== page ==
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    Archive for the ‘tryptophan’ Category

    You Ask, I Answer: Serotonin in Foods?

    food-coma-150x150I’ve been told that bananas have the second highest levels of serotonin.

    When I pass [that tidbit] on, others ask ‘what’s the first?’.  Do you know?

    — @kiloerg
    Via Twitter

    I’m sorry to say that whoever told you bananas have the highest second levels of serotonin must have been rather confused.

    Foods, after all, don’t contain serotonin (a neurotransmitter linked to relaxation and sleep promotion).  Certain components in food, though, can increase serotonin levels.

    Here is how the “some foods make you tired and sleepy” scenario plays out.

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    You Ask, I Answer: Tryptophan

    I am writing to you so you can hopefully help me prove a point.

    My cousin claims the reason why people feel tired after Thanksgiving dinner is because of the tryptophan in turkey.

    I say that’s a myth.

    She insists it has been “scientifically proven” that tryptophan makes you sleepy.

    What do you have to say?

    — Lori Narth
    (Location withheld)

    Ah, yes, the “turkey makes you sleepy” myth. Let’s break this one down.

    Tryptophan is one of twenty amino acids (and one of nine essential amino acids which we must get from food.)

    Tryptophan also happens to be a pre-cursor for serotonin (a neurotransmitter) and melatonin (a hormone), which play significant roles in the regulation of sleep.

    That might make you think there is a direct link between the tryptophan in your turkey dinner and your desire to nap a short while later.

    Not so much.

    First of all, although tryptophan is one amino acid in turkey, it is also found in other foods.

    In fact, chicken breast, tuna, soybeans, and beef contain more tryptophan than turkey! Snapper, black beans, and cod are also good sources of this amino acid.

    More importantly, tryptophan is one of many amino acids contained in a Thanksgiving dinner.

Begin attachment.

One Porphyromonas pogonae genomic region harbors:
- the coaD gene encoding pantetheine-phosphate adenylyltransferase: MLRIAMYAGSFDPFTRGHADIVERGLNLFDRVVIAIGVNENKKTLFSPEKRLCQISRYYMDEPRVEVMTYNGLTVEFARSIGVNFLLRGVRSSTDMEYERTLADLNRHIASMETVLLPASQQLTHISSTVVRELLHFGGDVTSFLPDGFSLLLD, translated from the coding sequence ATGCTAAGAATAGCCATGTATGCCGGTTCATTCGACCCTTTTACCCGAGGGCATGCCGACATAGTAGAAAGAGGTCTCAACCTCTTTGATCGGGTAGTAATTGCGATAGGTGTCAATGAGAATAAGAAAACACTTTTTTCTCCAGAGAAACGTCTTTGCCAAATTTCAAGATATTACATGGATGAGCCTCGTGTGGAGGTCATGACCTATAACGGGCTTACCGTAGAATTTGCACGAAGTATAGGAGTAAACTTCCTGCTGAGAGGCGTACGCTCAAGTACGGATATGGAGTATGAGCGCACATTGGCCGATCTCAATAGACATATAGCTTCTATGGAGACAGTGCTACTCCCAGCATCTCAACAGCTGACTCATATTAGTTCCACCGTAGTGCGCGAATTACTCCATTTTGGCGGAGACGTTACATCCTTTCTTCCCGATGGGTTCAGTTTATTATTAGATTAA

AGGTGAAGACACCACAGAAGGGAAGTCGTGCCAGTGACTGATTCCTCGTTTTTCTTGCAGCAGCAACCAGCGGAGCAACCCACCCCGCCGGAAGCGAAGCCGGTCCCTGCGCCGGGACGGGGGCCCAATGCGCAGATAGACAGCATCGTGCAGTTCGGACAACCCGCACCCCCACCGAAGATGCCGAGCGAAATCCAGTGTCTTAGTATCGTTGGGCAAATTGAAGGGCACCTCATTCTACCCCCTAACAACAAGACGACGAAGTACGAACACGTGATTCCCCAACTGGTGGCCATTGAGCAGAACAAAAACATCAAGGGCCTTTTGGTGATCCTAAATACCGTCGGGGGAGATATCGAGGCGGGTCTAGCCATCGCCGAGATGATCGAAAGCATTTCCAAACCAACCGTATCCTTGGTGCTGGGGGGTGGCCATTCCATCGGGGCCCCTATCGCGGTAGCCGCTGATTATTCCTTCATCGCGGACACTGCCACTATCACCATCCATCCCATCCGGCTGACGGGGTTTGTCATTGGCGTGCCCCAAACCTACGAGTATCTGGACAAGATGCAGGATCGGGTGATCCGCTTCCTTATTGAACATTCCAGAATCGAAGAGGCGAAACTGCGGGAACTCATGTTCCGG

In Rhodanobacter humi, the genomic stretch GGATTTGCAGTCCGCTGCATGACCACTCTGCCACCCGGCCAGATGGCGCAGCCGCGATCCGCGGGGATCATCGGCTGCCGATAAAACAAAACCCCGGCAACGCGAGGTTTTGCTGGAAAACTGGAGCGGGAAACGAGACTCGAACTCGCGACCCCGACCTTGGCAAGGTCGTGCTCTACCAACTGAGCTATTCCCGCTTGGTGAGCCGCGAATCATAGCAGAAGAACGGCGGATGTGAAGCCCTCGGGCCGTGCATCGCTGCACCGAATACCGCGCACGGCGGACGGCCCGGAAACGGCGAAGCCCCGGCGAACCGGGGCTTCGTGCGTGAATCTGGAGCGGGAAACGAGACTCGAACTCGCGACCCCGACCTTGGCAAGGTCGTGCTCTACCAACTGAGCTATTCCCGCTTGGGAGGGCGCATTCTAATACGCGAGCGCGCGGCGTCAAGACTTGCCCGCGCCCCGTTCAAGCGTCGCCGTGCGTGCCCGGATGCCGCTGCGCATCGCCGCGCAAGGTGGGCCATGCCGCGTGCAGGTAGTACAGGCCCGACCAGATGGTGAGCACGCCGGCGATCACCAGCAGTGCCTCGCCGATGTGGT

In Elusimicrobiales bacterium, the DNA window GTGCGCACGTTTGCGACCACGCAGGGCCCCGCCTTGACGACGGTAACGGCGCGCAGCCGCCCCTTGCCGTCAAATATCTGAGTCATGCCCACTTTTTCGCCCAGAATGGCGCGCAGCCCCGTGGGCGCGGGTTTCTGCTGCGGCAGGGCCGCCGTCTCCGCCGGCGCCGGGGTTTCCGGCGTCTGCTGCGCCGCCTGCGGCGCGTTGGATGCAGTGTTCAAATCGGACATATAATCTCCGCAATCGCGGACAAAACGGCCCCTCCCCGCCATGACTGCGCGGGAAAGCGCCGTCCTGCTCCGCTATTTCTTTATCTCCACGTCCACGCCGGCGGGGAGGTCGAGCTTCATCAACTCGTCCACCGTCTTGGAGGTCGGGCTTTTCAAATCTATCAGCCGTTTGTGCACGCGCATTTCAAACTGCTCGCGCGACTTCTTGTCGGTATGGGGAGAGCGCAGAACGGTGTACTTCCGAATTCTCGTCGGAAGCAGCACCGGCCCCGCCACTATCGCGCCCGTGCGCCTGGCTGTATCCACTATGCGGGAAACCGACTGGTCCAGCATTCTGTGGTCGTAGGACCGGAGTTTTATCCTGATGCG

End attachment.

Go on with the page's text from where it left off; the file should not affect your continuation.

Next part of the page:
This means tryptophan is competing with other similar compounds for absorption by the brain. Simply put, you aren’t getting enough of it to make you sleepy.

    Research has shown you would have to eat a significant amount of turkey — almost the entire bird! — on an empty stomach to feel any sleep-inducing effects.

    A much more accurate theory for the sleepiness after Thanksgiving dinner has to do with the sheer amount of food eaten.

    With that much food to digest, the body sends as much blood as it can to the intestinal tract, resulting in an energy zap.

    This is the main reason behind the “small meals throughout the day” recommendation — by not overworking your digestive system at any given time, your energy level is more likely to remain steady.

    Remember, too, that most Thanksgiving meals include white bread, mashed potatoes, and cranberry sauce.

    Those are precisely the kind of carbohydrates that make blood sugar levels rise and fall rather sharply, making for a more noticeable “energy crash.”

    It is also a known fact that meals high in carbohydrate increase insulin levels, consequently increasing the amount of serotonin produced by the body.

    I also think people forget that the buildup to such events (traveling to someone’s house, preparing the food, and being socially “on”) can be rather tiresome in and of itself.

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